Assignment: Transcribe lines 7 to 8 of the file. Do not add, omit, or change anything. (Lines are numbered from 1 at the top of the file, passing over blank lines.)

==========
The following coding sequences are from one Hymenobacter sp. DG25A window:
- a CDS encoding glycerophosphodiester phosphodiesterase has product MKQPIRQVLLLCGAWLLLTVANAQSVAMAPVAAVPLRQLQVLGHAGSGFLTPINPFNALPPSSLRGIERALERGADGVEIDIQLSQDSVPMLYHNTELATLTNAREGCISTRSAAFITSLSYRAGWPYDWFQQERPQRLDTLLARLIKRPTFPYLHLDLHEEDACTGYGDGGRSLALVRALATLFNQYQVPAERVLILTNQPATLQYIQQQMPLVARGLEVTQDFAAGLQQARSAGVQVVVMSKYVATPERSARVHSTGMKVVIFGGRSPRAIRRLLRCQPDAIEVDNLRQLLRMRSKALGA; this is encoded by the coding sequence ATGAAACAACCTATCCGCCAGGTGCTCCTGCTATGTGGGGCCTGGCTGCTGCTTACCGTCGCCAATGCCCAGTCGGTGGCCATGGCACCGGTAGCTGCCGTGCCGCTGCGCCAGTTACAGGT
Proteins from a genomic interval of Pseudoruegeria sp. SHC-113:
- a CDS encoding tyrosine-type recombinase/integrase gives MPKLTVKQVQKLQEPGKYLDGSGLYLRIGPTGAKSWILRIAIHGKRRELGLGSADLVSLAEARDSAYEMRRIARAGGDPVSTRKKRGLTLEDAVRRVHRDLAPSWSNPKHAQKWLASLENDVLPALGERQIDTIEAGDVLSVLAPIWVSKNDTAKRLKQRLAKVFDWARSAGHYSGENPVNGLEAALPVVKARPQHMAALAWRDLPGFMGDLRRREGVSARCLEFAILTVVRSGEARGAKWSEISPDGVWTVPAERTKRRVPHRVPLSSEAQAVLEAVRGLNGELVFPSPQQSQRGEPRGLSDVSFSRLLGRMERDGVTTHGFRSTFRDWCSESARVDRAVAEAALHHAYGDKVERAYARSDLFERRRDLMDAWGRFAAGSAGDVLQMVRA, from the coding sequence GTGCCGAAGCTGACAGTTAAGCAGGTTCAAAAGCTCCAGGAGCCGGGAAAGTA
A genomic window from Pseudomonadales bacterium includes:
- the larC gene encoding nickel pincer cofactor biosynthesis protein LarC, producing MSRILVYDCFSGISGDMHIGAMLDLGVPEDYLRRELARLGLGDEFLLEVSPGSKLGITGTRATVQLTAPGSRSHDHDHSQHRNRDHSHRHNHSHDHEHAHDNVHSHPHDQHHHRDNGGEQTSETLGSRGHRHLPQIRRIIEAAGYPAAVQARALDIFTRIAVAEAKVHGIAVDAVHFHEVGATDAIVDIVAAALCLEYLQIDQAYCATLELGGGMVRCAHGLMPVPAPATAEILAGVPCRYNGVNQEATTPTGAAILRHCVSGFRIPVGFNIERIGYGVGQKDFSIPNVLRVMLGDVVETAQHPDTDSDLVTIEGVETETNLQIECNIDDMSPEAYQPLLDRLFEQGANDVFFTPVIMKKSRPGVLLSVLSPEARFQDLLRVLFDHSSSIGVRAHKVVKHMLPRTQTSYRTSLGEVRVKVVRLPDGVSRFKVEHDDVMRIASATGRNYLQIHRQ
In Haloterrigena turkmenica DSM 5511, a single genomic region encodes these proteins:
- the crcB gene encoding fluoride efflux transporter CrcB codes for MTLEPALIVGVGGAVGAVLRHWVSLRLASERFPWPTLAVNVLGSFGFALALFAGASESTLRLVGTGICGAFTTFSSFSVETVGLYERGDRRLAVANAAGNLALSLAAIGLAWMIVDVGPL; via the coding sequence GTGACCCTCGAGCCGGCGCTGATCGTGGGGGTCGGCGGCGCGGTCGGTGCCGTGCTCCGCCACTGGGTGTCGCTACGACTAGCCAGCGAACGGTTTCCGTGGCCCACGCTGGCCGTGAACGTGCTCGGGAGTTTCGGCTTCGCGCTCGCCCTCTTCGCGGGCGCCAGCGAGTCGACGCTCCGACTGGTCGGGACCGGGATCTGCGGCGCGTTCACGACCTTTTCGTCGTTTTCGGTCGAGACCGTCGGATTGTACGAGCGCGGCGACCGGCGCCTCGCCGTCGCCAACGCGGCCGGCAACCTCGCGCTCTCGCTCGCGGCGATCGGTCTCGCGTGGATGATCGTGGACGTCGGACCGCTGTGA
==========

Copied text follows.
In Haloterrigena turkmenica DSM 5511, a single genomic region encodes these proteins:
- the crcB gene encoding fluoride efflux transporter CrcB codes for MTLEPALIVGVGGAVGAVLRHWVSLRLASERFPWPTLAVNVLGSFGFALALFAGASESTLRLVGTGICGAFTTFSSFSVETVGLYERGDRRLAVANAAGNLALSLAAIGLAWMIVDVGPL; via the coding sequence GTGACCCTCGAGCCGGCGCTGATCGTGGGGGTCGGCGGCGCGGTCGGTGCCGTGCTCCGCCACTGGGTGTCGCTACGACTAGCCAGCGAACGGTTTCCGTGGCCCACGCTGGCCGTGAACGTGCTCGGGAGTTTCGGCTTCGCGCTCGCCCTCTTCGCGGGCGCCAGCGAGTCGACGCTCCGACTGGTCGGGACCGGGATCTGCGGCGCGTTCACGACCTTTTCGTCGTTTTCGGTCGAGACCGTCGGATTGTACGAGCGCGGCGACCGGCGCCTCGCCGTCGCCAACGCGGCCGGCAACCTCGCGCTCTCGCTCGCGGCGATCGGTCTCGCGTGGATGATCGTGGACGTCGGACCGCTGTGA